Climbing Slieve Foye From Carlingford

Climbing Slieve Foye From Carlingford

Slieve Foye is the highest point in County Louth. Carlingford is (probably) the most picturesque place in County Louth. Put them together and it’s easy to see that climbing Slieve Foye from Carlingford is an absolutely great hike to complete.

The town of Carlingford sits on the shore of the deep sea inlet known as Carlingford Lough. Carlingford forms part of the Cooley Peninsula with the Cooley Mountains lying to the west of the town and the Mourne Mountains across the Lough to the north. 

Slieve Foye is the tallest of the Cooley Mountains and standing at 589m (1,839 ft) towers over the town of Carlingford. 

Getting to Carlingford

Carlingford is about an hour and a half’s drive from Dublin. On this particular Wild Irish Walks expedition, I was lucky enough to be collected at my door by one of my good friends. Another pal was already in the front seat. We picked up our fourth and final adventurer and set off for Ireland’s smallest county.

We arrived in Carlingford just before 11am on a misty October morning. Threatening clouds had loomed ominously in the distance for most of the drive northwards. Having arrived, I could see that the sun was trying to break through but the Summit of Slieve Foye was still obscured by clouds.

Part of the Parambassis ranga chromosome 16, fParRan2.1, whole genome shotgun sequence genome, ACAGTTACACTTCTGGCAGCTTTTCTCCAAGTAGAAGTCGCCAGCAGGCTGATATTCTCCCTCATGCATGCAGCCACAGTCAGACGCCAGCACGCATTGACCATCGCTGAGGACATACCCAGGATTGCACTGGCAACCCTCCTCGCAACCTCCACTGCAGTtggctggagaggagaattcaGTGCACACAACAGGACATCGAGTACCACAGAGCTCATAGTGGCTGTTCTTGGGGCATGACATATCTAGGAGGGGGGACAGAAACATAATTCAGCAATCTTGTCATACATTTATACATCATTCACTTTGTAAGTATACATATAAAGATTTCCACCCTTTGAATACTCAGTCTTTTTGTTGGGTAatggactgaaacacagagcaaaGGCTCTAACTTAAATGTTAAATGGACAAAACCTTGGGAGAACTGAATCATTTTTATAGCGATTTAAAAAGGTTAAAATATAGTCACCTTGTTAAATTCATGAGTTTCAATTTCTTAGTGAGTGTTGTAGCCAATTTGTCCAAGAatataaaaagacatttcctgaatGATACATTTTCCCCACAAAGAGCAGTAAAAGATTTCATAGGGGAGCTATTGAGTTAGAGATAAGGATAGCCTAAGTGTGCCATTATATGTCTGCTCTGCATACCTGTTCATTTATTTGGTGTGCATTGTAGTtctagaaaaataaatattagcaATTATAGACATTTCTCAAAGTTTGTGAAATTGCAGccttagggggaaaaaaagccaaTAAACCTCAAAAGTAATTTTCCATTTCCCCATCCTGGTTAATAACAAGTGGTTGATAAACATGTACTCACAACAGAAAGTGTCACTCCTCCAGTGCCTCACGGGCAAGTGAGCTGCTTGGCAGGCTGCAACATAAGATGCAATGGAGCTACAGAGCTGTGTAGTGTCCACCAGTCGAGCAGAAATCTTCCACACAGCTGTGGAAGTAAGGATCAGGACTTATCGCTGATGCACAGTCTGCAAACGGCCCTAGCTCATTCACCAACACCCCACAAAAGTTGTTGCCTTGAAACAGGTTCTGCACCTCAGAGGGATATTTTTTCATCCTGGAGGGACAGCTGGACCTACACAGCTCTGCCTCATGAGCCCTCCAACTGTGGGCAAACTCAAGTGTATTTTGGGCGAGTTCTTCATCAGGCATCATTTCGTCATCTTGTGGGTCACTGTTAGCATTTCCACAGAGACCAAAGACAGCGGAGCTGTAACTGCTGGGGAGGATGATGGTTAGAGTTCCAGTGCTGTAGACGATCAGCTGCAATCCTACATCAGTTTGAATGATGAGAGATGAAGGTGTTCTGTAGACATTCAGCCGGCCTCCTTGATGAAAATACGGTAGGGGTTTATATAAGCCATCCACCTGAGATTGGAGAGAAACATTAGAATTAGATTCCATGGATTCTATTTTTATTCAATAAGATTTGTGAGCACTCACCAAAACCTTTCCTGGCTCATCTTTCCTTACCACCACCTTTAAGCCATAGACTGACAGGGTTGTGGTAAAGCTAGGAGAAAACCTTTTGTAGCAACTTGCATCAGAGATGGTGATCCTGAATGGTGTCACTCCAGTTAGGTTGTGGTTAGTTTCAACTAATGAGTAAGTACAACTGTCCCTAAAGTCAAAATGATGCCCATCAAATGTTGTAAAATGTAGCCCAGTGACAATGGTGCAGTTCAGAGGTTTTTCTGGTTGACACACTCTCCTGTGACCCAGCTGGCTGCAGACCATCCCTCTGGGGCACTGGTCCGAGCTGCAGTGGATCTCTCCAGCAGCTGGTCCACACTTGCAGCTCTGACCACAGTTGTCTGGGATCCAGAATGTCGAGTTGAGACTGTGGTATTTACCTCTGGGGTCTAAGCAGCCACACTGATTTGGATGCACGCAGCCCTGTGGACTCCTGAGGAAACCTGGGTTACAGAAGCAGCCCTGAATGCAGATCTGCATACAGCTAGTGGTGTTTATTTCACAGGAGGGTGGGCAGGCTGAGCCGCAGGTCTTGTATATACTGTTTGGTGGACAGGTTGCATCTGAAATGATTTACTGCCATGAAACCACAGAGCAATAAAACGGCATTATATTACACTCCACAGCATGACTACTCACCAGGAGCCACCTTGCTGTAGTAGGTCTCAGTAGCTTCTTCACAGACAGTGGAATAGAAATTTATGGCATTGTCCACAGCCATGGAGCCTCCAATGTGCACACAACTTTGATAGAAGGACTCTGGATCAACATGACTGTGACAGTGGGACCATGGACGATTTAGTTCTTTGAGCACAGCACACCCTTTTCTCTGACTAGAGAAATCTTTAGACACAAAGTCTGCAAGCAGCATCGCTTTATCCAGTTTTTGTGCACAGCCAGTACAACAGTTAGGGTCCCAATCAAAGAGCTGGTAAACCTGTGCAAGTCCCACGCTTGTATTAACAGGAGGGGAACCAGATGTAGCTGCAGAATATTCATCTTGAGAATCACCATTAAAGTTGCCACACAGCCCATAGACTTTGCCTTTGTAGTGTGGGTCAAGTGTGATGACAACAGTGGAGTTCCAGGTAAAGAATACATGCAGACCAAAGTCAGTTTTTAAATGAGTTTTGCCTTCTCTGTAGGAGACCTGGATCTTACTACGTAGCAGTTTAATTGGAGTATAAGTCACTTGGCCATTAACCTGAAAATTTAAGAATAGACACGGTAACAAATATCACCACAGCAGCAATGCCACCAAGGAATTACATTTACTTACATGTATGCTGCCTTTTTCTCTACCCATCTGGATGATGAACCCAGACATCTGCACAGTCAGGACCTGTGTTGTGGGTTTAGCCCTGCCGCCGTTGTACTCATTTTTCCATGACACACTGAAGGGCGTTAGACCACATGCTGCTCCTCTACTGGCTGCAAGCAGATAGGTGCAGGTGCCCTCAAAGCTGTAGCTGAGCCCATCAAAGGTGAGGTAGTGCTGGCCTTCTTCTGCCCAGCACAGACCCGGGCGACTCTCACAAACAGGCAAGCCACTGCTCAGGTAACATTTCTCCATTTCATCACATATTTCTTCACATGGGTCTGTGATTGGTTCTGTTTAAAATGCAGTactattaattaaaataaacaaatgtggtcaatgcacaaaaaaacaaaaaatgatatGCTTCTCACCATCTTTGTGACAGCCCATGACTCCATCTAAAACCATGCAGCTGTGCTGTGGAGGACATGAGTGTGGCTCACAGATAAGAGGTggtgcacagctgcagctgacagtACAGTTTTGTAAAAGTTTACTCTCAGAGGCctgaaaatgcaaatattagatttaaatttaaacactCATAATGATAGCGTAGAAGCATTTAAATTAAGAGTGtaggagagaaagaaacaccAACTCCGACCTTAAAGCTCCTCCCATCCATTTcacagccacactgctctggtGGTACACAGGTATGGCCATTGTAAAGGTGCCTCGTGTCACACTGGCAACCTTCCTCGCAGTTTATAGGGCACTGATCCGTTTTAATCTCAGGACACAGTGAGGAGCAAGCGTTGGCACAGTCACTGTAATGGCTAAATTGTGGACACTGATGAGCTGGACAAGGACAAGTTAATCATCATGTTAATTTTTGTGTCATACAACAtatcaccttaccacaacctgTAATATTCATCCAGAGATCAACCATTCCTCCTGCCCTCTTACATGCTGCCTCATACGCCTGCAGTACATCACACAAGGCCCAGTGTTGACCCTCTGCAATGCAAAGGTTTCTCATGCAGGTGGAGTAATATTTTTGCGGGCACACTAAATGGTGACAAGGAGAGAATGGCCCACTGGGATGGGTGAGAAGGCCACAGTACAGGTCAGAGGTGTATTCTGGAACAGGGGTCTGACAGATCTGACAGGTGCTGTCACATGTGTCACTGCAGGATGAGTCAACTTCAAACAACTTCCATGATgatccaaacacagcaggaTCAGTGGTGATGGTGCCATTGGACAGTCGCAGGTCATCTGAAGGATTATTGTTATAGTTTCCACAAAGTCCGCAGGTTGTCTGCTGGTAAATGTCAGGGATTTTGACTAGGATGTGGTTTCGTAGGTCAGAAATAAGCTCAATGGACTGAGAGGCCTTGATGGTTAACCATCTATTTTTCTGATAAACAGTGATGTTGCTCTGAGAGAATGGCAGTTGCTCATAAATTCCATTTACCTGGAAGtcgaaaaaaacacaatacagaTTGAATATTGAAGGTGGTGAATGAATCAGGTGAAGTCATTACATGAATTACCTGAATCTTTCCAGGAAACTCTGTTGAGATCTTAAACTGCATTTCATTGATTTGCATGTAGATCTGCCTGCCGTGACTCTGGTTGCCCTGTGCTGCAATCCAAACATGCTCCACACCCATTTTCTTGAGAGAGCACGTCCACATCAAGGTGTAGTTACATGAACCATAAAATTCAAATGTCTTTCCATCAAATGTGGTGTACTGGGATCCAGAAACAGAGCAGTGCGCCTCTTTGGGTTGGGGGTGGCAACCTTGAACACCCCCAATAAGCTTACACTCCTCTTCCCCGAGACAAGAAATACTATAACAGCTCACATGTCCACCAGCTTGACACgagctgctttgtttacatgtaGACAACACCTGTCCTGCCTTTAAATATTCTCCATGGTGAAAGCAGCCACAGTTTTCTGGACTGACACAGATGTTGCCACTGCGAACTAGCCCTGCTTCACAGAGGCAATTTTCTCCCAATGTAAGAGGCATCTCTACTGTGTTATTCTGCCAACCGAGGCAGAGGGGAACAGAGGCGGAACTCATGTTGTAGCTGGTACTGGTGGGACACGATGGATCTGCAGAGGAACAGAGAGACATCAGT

We all put on our rain gear as it looked likely we would see rain at some point of the day (we did).

The Route for Climbing Slieve Foye

One of the nice things about Slieve Foye is that it is so accessible from Carlingford. It was easy enough for us to get parking in Carlingford at the car park beside the tourist information office on the cloudy October morning that we visited. Thousands of tourists flock to the popular town during the summer though so it might not be so easy in peak season.

The route for climbing Slieve Foye from Carlingford is out and back. 5km each way. We planned to follow The Táin Way (a 40km looped walking route around the Cooley Peninsula) for the first 3.5km or so before branching off to summit Slieve Foye. The ever reliable has a good map of the trail. 

Through the Town

The good thing about our path initially following the Táin Way, is that our route was marked. We just kept an eye out for the familiar yellow walker signs and we were able to navigate through the town easily enough. Walking past the Church of the Holy Trinity along the Old Church Road before turning left at Dundalk Street. We stayed on Dundalk Street for 400m before turning right on to Rooskey Road. 

Country Roads

We continued to follow the yellow walker signs and soon we were leaving the town and on to more country roads.

Already, we were going uphill but the ascent was nice and gradual and we found it easy going. Roughly 1.5km from our starting point of the tourist office in Carlingford, we left the roadways altogether. Initially on rough pathways before shortly moving on to mountain tracks. We encountered two options on leaving the roadway. Both paths meet up again in a short distance but the one to the left gives the most direct route.

Continuing Along The Táin Way

Already, we were much higher than the town and looking back gave lovely views of Carlingford Lough.

We could see Slieve Foye directly ahead of us now. While it looks like a steep path directly to the top, the route actually sweeps left and takes us along a mountain ridge.

The path widened as we walked along the ridge away from Slieve Foye towards Barnevave Mountain.